The tired, weather-worn buildings that housed longterm patients at Goldwater Memorial Hospital since 1939 are gone. With a bird’s-eye view from the Tram, Roosevelt Islanders see that fresh soil has been dug up on the world-class technology campus that Cornell University will build. Fittingly, to celebrate its official groundbreaking, the university commissioned "Tropicália," an installation by Peter D. Gerakaris, an artist whose reputation is also world-class, if of much shorter duration.
Gerakaris, a New Hampshire native whose father is an artist-blacksmith and mother a photographer, is also a Cornell alumnus (2003) with a master’s in Fine Art from Hunter College (2009), and is admired for his innovative, pop-botanic style. His earlier work has been acquired for permanent collections in places as diverse as Gabon, Hong Kong, Cleveland, and Portland. Last year, his "Rappaccini Origami Terrarium: A Site-Specific Installation" filled windows at Bergdorf Goodman’s high profile Fifth Avenue store, beckoning strollers inside.
Working with curator Kendal Henry over the past week, Gerakaris has transformed Gallery RIVAA, filling traditional viewing areas into a mind-expanding arena of visual fascination and surprise. According to the university’s announcement, Tropicália is a “bellwether for the university’s presence by fusing art, technology, place, and community” on Roosevelt Island.
“Aside from the Nature-Culture dynamics and global themes that frame most of my work, the project is meant to be experiential,” Gerakaris told The WIRE, “People will naturally come to their own conclusions and bring their own associations, all of which are valid. My job is to make the work stimulating enough to encourage multiple visits; I strive to layer my work such that numerous meanings are revealed over time.”
Earlier, smaller-scale works from Gerakaris’ "Mask Series," mounted on the gallery’s columns, cue the 1,000-square-foot groundbreaking installation, seeding its core theme. His ambitions for the work are large: “The mask paintings invert the notion of a mask by projecting our inner psyche on an exterior meant to conceal. By conflating an abundance of disparate cultural icons into one aesthetic, I aim to construct ‘global masks’ for our era.”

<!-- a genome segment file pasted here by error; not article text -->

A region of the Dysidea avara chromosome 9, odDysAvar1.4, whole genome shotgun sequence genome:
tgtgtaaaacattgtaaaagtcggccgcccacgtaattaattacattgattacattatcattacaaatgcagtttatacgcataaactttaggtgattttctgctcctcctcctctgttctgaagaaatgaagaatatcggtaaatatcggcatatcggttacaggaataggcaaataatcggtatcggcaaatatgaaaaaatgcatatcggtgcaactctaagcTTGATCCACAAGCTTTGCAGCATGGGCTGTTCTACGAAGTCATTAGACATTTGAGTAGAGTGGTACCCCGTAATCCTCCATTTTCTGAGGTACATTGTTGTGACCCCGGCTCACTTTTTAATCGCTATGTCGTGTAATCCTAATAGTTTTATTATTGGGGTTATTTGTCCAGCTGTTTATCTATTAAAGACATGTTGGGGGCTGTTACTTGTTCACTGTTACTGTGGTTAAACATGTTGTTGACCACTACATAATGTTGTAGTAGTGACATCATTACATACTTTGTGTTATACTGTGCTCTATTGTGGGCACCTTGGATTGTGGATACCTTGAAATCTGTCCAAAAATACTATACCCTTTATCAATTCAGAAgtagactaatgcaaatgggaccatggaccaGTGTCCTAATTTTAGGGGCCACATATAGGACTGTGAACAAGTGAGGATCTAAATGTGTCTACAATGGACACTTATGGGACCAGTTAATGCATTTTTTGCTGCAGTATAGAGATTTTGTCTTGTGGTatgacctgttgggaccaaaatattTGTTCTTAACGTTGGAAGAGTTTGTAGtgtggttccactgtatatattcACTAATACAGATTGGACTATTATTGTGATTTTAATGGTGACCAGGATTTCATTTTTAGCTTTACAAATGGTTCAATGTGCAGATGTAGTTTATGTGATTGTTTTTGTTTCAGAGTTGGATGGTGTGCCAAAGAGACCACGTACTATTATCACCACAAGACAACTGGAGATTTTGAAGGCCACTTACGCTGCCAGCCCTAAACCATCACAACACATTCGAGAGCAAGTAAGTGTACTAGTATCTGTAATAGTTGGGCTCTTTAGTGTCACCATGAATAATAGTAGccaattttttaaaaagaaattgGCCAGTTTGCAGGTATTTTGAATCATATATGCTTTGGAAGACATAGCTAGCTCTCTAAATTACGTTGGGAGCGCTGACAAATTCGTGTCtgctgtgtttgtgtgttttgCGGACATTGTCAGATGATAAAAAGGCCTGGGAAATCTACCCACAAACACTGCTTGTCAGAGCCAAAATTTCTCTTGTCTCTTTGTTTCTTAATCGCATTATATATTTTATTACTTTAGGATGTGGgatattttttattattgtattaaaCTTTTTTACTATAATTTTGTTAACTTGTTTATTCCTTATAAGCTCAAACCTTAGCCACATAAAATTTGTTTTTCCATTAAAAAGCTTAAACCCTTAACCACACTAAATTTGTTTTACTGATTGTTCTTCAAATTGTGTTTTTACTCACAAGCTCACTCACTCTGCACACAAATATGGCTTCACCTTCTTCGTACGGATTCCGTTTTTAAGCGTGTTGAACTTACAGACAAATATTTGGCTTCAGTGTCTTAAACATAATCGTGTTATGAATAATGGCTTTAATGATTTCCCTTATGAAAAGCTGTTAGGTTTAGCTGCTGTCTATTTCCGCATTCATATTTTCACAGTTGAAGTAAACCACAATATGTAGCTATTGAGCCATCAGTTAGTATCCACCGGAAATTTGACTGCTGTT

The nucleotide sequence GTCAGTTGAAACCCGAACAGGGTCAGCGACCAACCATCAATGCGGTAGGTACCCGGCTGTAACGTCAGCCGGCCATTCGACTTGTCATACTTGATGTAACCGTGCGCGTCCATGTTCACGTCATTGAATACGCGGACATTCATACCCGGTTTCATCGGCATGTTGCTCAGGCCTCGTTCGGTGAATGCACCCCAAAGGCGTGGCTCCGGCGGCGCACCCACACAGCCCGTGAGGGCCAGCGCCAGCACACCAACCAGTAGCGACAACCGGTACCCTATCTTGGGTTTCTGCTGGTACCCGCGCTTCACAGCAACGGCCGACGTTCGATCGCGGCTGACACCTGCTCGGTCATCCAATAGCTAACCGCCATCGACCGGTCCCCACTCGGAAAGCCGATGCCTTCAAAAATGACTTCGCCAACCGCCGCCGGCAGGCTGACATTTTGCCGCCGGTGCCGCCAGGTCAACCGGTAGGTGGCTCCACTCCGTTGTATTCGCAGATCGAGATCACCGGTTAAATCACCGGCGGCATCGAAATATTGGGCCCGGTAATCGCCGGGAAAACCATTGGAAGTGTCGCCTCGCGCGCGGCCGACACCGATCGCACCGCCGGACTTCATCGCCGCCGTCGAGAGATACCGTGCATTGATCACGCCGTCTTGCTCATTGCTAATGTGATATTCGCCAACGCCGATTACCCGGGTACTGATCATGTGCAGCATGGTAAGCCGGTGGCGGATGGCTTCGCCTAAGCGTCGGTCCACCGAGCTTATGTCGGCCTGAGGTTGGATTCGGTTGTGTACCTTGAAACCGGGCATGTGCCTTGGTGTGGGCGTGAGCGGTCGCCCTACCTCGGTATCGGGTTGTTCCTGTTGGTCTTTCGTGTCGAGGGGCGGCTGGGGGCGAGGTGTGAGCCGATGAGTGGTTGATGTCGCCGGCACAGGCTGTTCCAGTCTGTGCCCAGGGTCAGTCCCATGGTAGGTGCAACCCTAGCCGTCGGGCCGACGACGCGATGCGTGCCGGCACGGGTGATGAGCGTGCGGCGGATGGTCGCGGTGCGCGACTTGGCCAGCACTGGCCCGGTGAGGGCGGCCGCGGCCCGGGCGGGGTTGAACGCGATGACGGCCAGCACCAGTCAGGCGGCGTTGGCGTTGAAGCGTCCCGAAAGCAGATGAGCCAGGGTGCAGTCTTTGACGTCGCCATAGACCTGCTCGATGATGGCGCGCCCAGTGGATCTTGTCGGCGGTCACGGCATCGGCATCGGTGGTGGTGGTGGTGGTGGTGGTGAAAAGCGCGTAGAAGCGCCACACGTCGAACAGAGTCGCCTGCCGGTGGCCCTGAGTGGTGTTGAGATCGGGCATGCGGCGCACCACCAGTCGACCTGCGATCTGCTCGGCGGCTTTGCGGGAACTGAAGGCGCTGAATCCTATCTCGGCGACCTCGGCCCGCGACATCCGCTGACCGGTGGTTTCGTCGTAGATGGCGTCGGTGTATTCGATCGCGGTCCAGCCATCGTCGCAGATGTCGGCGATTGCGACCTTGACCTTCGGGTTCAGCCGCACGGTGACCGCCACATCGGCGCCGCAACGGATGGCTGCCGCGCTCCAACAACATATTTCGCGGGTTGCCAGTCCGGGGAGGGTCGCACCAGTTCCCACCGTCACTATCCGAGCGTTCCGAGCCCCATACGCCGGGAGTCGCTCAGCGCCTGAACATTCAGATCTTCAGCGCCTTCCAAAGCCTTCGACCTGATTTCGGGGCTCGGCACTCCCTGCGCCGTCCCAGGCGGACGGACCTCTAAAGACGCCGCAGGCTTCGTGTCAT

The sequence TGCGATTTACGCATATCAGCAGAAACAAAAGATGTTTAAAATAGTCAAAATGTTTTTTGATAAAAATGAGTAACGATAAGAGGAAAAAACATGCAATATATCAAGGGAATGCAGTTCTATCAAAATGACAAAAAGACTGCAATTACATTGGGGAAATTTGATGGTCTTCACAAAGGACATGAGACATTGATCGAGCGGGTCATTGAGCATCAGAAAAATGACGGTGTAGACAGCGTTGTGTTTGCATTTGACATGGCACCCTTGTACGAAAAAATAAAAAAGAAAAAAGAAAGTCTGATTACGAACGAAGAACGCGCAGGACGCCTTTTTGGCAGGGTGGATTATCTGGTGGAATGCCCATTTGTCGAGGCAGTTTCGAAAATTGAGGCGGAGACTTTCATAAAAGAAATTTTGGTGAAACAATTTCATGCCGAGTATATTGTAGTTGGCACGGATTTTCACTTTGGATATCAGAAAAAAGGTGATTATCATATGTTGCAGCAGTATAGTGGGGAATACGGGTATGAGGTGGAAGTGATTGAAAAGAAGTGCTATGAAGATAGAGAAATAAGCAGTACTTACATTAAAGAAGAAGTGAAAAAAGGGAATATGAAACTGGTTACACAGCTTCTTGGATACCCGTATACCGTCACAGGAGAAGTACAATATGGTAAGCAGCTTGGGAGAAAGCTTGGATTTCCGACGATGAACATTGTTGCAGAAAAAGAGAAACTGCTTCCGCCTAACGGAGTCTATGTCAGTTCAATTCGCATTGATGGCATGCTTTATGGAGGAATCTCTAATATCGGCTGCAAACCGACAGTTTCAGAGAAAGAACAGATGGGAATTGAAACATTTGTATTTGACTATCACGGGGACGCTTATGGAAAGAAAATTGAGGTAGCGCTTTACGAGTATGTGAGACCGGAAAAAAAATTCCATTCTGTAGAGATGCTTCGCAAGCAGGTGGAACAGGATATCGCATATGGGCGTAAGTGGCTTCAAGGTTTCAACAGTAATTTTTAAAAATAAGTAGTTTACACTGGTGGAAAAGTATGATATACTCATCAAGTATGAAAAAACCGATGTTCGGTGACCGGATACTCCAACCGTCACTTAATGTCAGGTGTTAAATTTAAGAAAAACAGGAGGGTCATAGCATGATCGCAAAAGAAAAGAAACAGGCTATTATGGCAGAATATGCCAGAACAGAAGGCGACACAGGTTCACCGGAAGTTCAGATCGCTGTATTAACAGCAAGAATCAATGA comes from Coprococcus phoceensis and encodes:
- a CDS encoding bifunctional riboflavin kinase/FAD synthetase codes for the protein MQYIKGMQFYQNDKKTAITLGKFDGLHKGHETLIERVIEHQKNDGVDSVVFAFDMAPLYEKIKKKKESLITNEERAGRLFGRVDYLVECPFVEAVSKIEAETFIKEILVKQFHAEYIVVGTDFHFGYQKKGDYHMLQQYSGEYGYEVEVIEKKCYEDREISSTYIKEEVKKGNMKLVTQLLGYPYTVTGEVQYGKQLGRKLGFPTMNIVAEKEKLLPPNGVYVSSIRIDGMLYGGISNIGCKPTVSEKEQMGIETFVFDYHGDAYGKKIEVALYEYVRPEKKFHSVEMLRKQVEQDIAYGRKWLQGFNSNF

It’s no small task, and the 1,000-square-foot measure misleads by underestimating its visual adventurousness. Tucked inside the sprawling work are unexpected vistas seen only from certain angles, organically inspired combinations and expressions meant to tease the eye and play with the imagination. For a fuller perspective, ChromaDepth 3-D glasses that are provided coax the art to lift off the walls.
Gerakaris work has been described as kaleidoscopic, but that hardly explains what visitors will see at RIVAA. “These hand-generated oil paintings,” the first step in creation here, says the artist, “are complex optical amalgams, woven of conceptual threads that synthesize nature-culture themes with a more personal cosmology.”
But even a thousand words will not come close to approximating the picture. A factor in "Tropicália"’s eye-popping versatility is Gerakaris’ digital scans of his original paintings, which are tossed together like a visual salad and enlarged, using industrial printing techniques, before papering RIVAA’s walls with the resulting murals. The artist’s passion for vivid color enriches the space from any angle.
Facing the street, as passersby have noticed in recent days, "Tropicália" flirts with the eye, drawing them in. The effect has only increased as the installation expanded.
“I’ve come to appreciate how the gallery space serves as a creative beehive external to the future campus site. Secondly, I’ve found the community to be incredibly friendly, diverse, and international – like a microcosm of the melting pot that is NYC,” Gerakaris observes. “I even learned the Island was once home to Kofi Annan and many other U.N. diplomats, so I see tremendous potential in merging Cornell’s and the community’s global perspectives.”
As its future home is undetermined, seeing "Tropicália" during its groundbreaking exposure on Roosevelt Island may be an art lover’s last good chance to enjoy it. Says Gerakaris, “A dream scenario would be to adapt some (or all) of the Tropicália vignettes for the future campus, and even possibly other sites on the Island in need of further ‘placemaking’ or aesthetic intervention” – but who knows.
"Tropicália"’s opening reception is today (Saturday, June 20) from 6:00 to 9:00 p.m. at Gallery RIVAA, 527 Main St. It will remain on view until July 31. Gallery hours are Wednesday and Friday 10:00 a.m.-noon, 1:00-4:00 p.m., and 6:00- 9:00 p.m. and weekend days from 11:00 a.m. to 5:00 p.m.
Artist’s web site: petergerakaris.com
Artist’s Instagram feed: instagram.com/petergerakaris